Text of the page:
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Feature Friday: UUID, SmartSheet data source and working with Forms

Welcome back to AppSheet’s Feature Friday where we showcase our favorite features. This quick guide will help you build your apps faster so you can focus on what matters.  With the rapid changes in the world around us at this time, we hope everyone is staying safe and sound. For more information regarding AppSheet’s COVID-19 support efforts, please visit our COVID-19 resource page.  Universally Unique Identifiers (UUID)   In this week’s office hours we showcased the recently released UUID.  Previously, Creators could expect to receive a randomly generated, eight character unique ID if the UNIQUEID() expression had been invoked. With this recent release, this expression can be expanded upon to incorporate a longer identifying sequence.  Both UNIQUEID expressions are suitable for those building their applications on AppSheet. Those that work with SQL databases, however, may find that the UUID addition is a better fit for their needs.  SmartSheet report data source Great news- we’ve increased our SmartSheet capabilities! Previously, only SmartSheet Sheets were supported by AppSheet tables. Our recent update allows AppSheet tables to support both SmartSheet Sheets and SmartSheet Row Reports.  This change enables creators to display, update and delete row data contained in a Row Report through an AppSheet table. In addition, AppSheet applications also permit the same SmartSheet Sheet to be included both directly as an AppSheet table based on that sheet and indirectly through an AppSheet table based on a SmartSheet Row report that contains that sheet.  Working with Forms  Some of the most popular use cases for AppSheet application development are inspections and field service work. Forms, one of our UX View types, are an important feature in the creation of these applications. This functionality can range from a basic, single page format to a more advanced, customizable form. We could tell you about how this feature works, but we’d rather show you. Check out the below sample app to explore some of the capabilities of this important feature. How will you use these features in what you’re creating? Stop by the AppSheet community and let us know! Stay safe and happy app building!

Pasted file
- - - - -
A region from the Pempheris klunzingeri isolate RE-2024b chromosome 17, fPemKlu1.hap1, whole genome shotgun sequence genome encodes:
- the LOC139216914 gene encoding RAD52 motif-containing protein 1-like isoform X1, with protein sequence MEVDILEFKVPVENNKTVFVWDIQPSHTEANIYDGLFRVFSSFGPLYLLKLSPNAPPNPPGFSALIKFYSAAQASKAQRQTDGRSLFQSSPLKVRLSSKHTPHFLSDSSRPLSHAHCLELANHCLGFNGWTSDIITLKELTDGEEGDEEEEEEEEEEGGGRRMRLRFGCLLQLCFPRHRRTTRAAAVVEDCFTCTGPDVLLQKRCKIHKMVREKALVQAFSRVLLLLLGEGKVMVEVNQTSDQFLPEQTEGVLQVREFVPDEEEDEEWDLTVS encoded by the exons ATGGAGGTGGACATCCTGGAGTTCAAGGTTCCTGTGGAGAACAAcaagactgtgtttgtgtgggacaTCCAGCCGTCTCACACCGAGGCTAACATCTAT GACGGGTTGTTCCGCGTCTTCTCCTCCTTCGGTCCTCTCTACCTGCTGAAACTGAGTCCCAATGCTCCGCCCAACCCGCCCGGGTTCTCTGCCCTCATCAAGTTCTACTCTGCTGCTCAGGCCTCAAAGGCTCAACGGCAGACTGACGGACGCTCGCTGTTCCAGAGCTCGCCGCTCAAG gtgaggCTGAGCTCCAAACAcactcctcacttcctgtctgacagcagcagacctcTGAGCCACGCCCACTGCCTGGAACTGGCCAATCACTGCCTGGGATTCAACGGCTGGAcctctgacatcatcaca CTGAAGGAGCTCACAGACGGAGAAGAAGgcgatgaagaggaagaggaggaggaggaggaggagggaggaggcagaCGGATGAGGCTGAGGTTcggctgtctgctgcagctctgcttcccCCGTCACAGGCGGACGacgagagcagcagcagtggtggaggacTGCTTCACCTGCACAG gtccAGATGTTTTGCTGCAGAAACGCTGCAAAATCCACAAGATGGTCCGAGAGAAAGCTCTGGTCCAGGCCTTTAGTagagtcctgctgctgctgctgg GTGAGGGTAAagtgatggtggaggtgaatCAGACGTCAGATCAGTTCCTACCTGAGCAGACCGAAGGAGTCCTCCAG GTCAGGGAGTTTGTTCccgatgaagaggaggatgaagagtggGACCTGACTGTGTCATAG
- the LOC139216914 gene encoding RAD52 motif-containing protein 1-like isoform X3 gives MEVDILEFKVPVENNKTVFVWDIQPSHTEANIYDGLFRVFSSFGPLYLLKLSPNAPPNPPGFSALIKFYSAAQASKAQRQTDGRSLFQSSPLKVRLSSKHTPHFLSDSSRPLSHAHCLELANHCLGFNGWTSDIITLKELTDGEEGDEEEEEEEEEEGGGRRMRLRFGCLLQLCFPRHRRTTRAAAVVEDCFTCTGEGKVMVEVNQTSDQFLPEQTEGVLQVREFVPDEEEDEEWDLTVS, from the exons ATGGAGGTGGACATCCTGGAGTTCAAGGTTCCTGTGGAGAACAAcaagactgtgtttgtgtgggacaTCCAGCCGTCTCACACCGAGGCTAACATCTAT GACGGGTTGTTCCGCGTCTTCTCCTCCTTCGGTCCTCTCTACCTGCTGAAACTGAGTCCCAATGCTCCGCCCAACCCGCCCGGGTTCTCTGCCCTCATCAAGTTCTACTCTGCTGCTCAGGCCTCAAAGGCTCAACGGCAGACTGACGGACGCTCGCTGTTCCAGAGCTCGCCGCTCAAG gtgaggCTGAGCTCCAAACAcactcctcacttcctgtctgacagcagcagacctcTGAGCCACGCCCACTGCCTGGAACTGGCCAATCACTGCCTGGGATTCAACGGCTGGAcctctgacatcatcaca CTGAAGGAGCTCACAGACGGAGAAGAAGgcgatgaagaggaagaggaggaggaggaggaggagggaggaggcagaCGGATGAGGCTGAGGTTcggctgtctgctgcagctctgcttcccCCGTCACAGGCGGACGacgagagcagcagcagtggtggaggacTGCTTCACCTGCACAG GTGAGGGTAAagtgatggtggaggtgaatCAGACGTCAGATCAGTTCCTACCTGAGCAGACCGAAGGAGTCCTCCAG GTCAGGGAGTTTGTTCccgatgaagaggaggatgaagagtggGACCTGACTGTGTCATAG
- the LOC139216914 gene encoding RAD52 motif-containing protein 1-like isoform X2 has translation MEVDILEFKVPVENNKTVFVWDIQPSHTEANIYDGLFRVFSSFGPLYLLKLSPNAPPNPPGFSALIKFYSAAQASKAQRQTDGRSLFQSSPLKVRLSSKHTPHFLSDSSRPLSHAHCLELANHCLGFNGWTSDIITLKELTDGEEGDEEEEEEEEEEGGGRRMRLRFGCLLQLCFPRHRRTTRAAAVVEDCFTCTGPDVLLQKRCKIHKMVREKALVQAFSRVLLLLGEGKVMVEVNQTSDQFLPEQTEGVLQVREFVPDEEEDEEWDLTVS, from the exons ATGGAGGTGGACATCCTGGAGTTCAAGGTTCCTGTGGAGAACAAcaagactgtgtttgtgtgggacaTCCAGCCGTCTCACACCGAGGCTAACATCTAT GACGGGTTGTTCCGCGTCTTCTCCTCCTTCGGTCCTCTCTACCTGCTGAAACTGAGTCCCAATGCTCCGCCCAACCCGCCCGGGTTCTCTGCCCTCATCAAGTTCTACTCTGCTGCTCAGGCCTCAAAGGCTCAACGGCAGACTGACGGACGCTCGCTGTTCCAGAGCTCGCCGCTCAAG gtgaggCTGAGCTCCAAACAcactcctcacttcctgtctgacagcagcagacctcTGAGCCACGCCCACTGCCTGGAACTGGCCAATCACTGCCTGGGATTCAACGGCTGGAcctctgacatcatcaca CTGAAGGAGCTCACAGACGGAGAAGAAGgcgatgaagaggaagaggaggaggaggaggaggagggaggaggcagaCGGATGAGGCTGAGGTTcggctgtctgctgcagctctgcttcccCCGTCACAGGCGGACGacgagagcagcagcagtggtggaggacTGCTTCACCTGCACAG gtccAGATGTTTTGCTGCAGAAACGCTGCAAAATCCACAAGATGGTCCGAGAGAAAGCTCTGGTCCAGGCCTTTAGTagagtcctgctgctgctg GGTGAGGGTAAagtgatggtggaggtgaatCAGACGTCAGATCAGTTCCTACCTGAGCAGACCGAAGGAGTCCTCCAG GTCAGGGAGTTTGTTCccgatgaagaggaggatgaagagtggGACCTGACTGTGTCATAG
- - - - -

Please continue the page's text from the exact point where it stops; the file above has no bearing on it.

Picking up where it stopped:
The Citizen Developer’s Guide to Machine Learning as a Service